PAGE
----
• The immense revenue potential of GIs necessitated their cross-border protection and thus these were included in the ambit of the TRIPS Agreement.
  • The products not only emerge as a major product in export basket but also helps in promotion of tourism and cultural heritage.
  • This enhance the marketability of such products, and demonstrate that GIs have great potential to play a major role in trade between countries.
  • This further increases the commercial significance of GIs which were not aware to many developing countries like India.

GI products in India:


  • India has plenty of such product which can very well contribute to exports and popularity.
  • Many handicraft products such as Kanjeevaram silk sarees, Pochampally Ikat, Chanderi fabrics, Madhubani paintings, Mysore jasmine, Bidri metalworks, Kotpad handloom, etc, have been registered as GIs in India.
  • Lots of food products and agricultural products are also registered.
  • In fact, six foreign products have also been registered as GIs in India.
  • Over 170 Indian products have been recognised as GIs in India. Evidently, the potential is immense.
  • Since many of Indian GI products are largely exported to EU countries—there is a merit in negotiating to implement equal treatment for Indian GI products. After all, EU is still India’s largest trading partner.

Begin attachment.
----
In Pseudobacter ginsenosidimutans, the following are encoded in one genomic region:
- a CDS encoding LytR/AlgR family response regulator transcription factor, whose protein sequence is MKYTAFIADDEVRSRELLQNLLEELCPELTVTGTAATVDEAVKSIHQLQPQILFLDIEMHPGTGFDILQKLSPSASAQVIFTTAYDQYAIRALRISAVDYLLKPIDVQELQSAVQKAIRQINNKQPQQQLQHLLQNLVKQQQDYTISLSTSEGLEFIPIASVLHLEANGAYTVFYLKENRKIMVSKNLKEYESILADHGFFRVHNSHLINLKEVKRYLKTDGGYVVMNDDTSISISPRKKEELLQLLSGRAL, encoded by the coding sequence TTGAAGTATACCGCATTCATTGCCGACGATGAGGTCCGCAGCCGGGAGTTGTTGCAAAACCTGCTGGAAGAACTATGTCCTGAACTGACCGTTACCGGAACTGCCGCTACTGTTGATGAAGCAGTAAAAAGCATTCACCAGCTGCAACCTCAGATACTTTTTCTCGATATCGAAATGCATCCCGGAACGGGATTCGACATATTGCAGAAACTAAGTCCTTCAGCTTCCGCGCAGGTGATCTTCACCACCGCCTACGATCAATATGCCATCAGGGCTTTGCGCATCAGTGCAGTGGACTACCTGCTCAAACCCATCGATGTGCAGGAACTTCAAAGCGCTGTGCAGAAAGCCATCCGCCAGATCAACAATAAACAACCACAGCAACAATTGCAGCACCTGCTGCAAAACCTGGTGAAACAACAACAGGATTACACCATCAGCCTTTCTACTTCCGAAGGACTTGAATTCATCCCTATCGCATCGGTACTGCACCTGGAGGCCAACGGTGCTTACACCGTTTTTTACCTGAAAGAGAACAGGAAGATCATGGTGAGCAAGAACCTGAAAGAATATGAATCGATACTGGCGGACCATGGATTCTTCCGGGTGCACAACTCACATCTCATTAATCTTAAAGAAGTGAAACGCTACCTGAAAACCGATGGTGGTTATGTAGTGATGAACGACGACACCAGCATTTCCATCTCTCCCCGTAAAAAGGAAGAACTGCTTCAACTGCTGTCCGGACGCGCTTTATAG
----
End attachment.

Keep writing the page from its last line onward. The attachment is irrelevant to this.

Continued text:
Concerns with GI’s:

  • Due to ‘unequal provision or treatment’ meted out to developing countries, they are unable to capitalise their true potential.
  • The issue has gathered momentum with the recognition of the Trade-Related Aspects of Intellectual Property Rights (TRIPS) on GIs as a form of IPR. Article 22 of the Trade-Related Aspects of Intellectual Property Rights agreement says unless a geographical indication is protected in the country of its origin, there is no obligation under the agreement for other countries to extend reciprocal protection.

GI and TRIPS Agreements:

  • The Article 22 of the Agreement forms the centrality of GI protection.
  • It provides for a general level of cross-border protection of GIs in the course of trade, which is extended to India and other developing countries.